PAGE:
I’ve had a draft post that was originally called my “fall workout plan,” and then called my “late fall workout plan,” but that I never posted because while I was sick I couldn’t work out at all, beyond walking the dog. I will post it. Perhaps not until it makes more sense to post a “winter workout plan.”
In the meantime though, I am, finally, back to doing workouts, and thought I might talk about what I’m doing, because my workout plan is to do workouts very similar to what I’ve been doing over the past week or so.
Two weeks ago, Sunday November 11th was a HEMA practice session.
Monday I did some kettlebell swings with my adjustable kettlebell adjusted to 40 lb. The previous week I’d done 10 x 10 swings emom (every minute on the minute), so I went ahead and did 10 x 11 swings emom. I’ll continue bumping that up until I hit 10 x 20, and then I’ll go up in weight and drop the reps back down to 10. (There’s a 45 lb kettlebell in the fitness room, and I own a 53 lb kettlebell, so I have a couple of options.)
Tuesday I did a 1-handed club workout with my Adex adjustable club at 10 lbs, doing 9 x 5 L / 5 R outside circles, shield cast, and inside circle. That was pretty easy, so I did one more set with the club adjusted to 12.5 lbs. That worked okay, so I decided I could use that as my working weight for a while.
Wednesday and Thursday were rest days.
Friday I went back to 1-handed club swinging, doing 5 x 5 L / 5 R with the new, higher, weight of 12.5 lbs.
Saturday was a rest day.
Sunday was another HEMA practice session,
Monday and Tuesday were rest days.
Wednesday I did kettlebell clean and press, with the kettlebell adjusted to 20 lbs, doing 6 x 4L / 4R in a reverse ladder. (That is, I did 4 clean & press with the left hand, then 4 with the right hand, the 3 left and 3 right, then 2 left and 2 right, then 1 left and 1 right. Then I put the weight down and rested a couple of minutes. That was 1 set. I did 6 sets.) After that I bumped the weight up to 25 lbs and did one more set, which went okay. I think I can carry on with 25 lbs going forward.
Thursday I did 10 x 12 kettlebell swings emom with the 40 lb kettlebell. Then I did some 1-handed club swinging, doing 5 x 5 L / 5 R. I’d have expected that I’d have done 6 sets, but 5 is what I wrote down in my notebook.
Friday was a rest day
Today, Saturday November 25th, I went to the fitness room and did a (mostly) bodyweight circuit. I did 3 rounds of 5 exercises, each for 30 seconds, then with 15 seconds to rest and move to the next exercise. I did jump rope, negative pull ups, goblet squats ( with 20 lb and 25 lb dumbbells), push ups, and hollowbody holds. That’s pretty close to what I was doing during the pandemic, except the fitness room was closed, so instead of dumbells for the goblet squats, I had to just do more reps without weights.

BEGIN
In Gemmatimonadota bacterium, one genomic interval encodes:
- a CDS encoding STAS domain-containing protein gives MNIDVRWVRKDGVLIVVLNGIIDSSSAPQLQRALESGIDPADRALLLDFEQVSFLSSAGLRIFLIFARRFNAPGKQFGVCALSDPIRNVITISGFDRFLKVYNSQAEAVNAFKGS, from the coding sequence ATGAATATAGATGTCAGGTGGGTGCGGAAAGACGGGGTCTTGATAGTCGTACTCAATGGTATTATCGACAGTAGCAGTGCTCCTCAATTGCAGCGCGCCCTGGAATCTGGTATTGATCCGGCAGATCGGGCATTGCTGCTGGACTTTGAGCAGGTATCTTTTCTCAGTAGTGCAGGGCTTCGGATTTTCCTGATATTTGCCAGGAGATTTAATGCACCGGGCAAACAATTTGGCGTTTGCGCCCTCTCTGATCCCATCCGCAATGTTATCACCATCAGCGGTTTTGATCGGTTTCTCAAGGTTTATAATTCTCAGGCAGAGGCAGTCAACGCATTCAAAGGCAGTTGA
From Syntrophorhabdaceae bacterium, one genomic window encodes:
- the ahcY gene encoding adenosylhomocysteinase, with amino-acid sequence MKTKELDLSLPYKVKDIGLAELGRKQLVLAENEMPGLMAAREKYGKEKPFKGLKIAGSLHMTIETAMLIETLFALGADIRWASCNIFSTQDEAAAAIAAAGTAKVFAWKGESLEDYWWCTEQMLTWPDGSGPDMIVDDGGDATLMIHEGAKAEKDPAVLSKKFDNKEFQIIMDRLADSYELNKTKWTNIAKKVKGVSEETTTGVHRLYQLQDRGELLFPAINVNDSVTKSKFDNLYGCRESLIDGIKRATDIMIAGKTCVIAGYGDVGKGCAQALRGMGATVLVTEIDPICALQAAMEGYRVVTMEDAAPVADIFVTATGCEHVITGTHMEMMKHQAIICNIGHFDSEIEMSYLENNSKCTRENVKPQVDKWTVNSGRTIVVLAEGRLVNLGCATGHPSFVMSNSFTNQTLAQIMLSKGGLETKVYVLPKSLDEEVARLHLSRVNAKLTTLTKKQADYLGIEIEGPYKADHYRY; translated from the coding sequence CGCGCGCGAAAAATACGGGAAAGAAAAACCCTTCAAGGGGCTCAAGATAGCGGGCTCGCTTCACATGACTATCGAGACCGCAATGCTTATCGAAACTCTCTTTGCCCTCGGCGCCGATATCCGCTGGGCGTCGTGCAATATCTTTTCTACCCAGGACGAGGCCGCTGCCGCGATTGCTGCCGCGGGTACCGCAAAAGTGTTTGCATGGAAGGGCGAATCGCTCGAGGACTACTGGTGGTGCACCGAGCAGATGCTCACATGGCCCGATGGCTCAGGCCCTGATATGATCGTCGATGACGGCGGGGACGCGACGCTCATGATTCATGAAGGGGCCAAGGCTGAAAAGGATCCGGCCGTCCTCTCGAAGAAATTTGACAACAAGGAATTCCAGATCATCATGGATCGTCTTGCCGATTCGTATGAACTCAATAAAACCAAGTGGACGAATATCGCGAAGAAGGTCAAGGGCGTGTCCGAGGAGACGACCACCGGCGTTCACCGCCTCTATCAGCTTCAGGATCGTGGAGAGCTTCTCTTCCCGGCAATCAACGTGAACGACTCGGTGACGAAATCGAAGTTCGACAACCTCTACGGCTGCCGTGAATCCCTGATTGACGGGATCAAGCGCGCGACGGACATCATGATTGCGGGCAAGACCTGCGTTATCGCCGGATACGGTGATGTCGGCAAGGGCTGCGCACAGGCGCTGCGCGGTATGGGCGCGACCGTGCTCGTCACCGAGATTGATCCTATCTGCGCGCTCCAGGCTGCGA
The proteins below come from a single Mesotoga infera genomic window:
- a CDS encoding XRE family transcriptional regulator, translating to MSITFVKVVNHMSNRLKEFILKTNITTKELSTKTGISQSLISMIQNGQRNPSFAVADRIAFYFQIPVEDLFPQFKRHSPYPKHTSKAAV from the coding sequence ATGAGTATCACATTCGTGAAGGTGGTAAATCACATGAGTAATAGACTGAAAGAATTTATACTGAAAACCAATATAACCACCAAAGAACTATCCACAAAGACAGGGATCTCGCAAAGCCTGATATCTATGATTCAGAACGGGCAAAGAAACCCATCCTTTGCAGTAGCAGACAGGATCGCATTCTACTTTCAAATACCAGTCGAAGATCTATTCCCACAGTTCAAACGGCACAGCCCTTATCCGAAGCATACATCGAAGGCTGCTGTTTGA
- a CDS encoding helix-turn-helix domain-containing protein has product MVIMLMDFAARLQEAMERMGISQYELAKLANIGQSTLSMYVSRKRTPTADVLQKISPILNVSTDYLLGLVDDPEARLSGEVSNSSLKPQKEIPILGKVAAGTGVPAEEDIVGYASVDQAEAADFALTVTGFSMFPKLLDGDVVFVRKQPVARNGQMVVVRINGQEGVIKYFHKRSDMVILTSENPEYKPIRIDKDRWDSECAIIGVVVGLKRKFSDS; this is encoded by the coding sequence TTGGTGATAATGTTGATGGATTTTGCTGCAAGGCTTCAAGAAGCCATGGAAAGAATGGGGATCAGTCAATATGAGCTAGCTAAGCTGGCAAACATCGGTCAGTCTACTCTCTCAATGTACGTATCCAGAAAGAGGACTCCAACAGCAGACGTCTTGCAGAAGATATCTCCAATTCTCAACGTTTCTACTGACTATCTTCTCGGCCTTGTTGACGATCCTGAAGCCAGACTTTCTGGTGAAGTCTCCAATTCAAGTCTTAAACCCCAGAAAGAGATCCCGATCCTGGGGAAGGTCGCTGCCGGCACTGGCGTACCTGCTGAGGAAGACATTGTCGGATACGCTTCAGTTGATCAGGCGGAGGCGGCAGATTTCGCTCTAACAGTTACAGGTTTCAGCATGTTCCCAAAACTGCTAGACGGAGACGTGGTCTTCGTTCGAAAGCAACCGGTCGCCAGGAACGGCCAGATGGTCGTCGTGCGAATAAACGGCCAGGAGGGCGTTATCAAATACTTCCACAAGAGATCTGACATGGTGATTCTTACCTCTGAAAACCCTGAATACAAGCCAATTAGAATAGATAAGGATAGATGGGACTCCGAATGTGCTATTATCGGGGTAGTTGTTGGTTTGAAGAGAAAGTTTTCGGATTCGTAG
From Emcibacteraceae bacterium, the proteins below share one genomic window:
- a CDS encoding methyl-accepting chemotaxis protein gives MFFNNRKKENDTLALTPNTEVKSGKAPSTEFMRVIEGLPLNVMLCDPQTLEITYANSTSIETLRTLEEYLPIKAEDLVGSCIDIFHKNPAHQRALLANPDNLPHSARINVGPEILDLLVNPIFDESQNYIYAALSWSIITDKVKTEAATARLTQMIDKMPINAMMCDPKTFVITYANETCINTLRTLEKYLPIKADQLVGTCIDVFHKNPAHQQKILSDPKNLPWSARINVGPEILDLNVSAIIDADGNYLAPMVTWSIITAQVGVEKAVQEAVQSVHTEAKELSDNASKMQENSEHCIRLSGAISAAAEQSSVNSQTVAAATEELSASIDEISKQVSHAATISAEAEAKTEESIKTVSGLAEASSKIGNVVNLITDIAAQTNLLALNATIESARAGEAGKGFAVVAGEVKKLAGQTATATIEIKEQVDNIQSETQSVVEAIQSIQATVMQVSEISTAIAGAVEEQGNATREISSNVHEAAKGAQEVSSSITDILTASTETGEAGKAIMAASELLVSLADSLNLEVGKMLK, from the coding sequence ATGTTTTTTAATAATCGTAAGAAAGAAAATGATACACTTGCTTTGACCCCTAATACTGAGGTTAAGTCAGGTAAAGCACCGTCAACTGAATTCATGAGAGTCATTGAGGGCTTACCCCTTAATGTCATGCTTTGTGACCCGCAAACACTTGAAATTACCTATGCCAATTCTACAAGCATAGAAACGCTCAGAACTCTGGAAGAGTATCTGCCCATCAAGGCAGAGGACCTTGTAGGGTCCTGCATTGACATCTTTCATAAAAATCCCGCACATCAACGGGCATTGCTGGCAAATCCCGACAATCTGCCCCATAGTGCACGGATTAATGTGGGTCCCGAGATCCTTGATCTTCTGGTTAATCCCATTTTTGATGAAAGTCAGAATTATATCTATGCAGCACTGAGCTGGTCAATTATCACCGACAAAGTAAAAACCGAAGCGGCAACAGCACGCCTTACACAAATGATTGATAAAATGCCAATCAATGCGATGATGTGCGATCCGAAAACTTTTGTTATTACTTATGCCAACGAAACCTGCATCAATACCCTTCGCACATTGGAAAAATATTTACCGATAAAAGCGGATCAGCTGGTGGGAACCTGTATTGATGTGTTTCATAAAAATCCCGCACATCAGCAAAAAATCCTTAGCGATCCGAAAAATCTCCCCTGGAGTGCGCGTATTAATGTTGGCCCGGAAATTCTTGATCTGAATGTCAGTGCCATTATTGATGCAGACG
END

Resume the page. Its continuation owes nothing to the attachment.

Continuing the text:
For some time now I’ve been groping toward more “functional” workouts, focused on developing actual useful capabilities—walking & running, crawling, lifting & carrying, balancing, climbing, jumping, throwing, catching, etc. (This in contrast to workouts that focus on capabilities that enable those things, such as pull-ups and dips which help enable climbing.)
This introduces certain complexities into my workouts. Skills-based activities need to be practiced at the start of a workout, when I’m fresh enough to do them with the sort of attention that lets me improve my skills. Likewise, any exercise that involves heavy weights, and any exercise that involves complex multi-joint motions, also needs to be done at the start, to minimize the risk of injury. That’s all well and good, but you can only put so much of a workout at the start before you inevitably find yourself in the middle. And then, what do you put at the end?
Well, one thing you can fairly safely put at the end is MetCon (metabolic conditioning) activity. Today I tried out such a MetCon circuit, with an eye toward doing something similar after my more skills-based workouts.
The workout was circuits of:
Kettlebell swings (53 lb) x 25 swings